My uncle’s English-date yahrzeit is this week. The Hebrew date anniversary was a week or so ago. But it was a year ago that we were all gathered at the hospice to offer our love, find strength in and for one another, grieve for his dying and his death. He was not conscious at the end, but that didn’t stop us from talking to him, holding his hands, holding each other.
It’s hard, saying good bye to someone you love. It is never easy, but it is certainly a more gentle good bye when everyone is there – cousins and brothers and parents and friends, most you know, some you’ve met in another life in some distant time. Many are connected to you only peripherally, the only point of intersection your uncle, who is dying.
We buried my uncle on one of those perfect late summer mornings. It was warm and the bees droned and the sounds of traffic were muffled, blunted by stately trees whose branches hung in graceful disarray. All those people who had drifted in and out of his hospice room, known and unknown, were there, or came to the shiva later that day, which was at my house. That was a first. I’m in my fifties; I have been an adult for quite some time. Having shiva, I felt the very first whispers of old.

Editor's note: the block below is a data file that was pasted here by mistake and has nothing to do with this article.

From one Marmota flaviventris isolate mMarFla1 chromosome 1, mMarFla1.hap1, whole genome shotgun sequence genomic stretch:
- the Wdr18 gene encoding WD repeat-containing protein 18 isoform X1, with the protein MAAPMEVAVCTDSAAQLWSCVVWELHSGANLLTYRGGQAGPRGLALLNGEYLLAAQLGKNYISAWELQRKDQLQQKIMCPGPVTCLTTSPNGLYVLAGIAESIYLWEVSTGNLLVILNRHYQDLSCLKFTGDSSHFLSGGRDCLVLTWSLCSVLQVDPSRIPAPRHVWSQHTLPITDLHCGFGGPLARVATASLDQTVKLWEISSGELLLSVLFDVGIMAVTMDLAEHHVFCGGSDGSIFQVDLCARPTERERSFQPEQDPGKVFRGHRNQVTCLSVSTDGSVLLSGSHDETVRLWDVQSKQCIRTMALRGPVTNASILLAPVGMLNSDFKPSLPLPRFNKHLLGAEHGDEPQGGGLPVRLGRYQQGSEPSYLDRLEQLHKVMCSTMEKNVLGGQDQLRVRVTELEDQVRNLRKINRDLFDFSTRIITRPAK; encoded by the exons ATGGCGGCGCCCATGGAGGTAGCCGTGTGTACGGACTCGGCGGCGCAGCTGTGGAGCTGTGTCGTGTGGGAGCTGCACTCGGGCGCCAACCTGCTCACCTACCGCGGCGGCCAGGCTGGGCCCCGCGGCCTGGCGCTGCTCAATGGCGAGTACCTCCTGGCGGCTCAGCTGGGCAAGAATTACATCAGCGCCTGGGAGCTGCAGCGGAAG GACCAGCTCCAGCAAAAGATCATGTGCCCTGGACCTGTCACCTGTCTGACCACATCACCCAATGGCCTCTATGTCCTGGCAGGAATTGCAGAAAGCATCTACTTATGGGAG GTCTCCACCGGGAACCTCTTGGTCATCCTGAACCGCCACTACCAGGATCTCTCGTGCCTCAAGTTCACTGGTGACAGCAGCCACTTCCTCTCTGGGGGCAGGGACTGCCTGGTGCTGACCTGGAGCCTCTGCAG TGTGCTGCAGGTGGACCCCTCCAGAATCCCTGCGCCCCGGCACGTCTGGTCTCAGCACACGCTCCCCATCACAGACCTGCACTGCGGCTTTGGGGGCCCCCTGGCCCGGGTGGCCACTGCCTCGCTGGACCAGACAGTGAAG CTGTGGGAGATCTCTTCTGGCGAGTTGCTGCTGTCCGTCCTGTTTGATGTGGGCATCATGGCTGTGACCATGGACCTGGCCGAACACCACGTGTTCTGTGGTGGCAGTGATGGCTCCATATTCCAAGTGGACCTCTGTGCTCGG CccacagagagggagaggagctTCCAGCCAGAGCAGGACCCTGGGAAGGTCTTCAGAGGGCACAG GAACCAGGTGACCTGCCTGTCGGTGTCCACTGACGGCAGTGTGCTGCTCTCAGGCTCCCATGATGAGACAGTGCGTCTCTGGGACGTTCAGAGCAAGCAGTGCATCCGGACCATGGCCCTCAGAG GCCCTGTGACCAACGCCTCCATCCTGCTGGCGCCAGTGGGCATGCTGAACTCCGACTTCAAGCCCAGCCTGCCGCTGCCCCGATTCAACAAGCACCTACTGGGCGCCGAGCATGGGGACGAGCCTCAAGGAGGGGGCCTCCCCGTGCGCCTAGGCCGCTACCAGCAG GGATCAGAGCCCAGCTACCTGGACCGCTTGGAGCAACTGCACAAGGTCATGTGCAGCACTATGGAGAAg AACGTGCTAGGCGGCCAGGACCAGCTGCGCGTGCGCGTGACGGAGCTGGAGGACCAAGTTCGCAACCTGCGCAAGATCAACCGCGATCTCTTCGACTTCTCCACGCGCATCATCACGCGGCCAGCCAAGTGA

It seemed as if he knew everyone, and they all showed up at my small house. We laughed, told stories. Ate. Reconnected with Israeli cousins and the Nashville branch of the family. There was a lot of touching those three days of shiva, as if to say “I’m here. We are here together. You are not alone in your grief, nor am I.”
Shiva ended Friday afternoon. The house was so quiet. Out-of-towners had returned to their hotels to rest for early morning flights the next day. My Israeli cousins were taking advantage of their few days in the States to reconnect with old friends and were heading into the city. I puttered around the house, which was mostly clean – some dear friends of mine had performed the “Shiva Lady” duties with loving perfection, making sure that there was a free flow of food and coffee, cleaning as they went.
And that night, as the sky grew dark and the week seemed to settle, I went to synagogue. It was, after all, Shabbat. And I prayed, and I sang, and I rose and bowed and bent in all the right places. And when it was time to say the Mourner’s Kaddish, I heard my uncle’s name said before the community for the first time, and felt the love and strength of friends who stood with me, to let me know that we do not mourn alone.
And on this Shabbat, one year after his death, I will attend services as I always do. And I will hear my beloved uncle’s name again, so that the entire community can stand with me, in strength and love, to honor with me, the memory of my uncle. This Shabbat, my community will stand with me, to let me know that we do not mourn alone.
For my Uncle Phil
May his memory be for a blessing.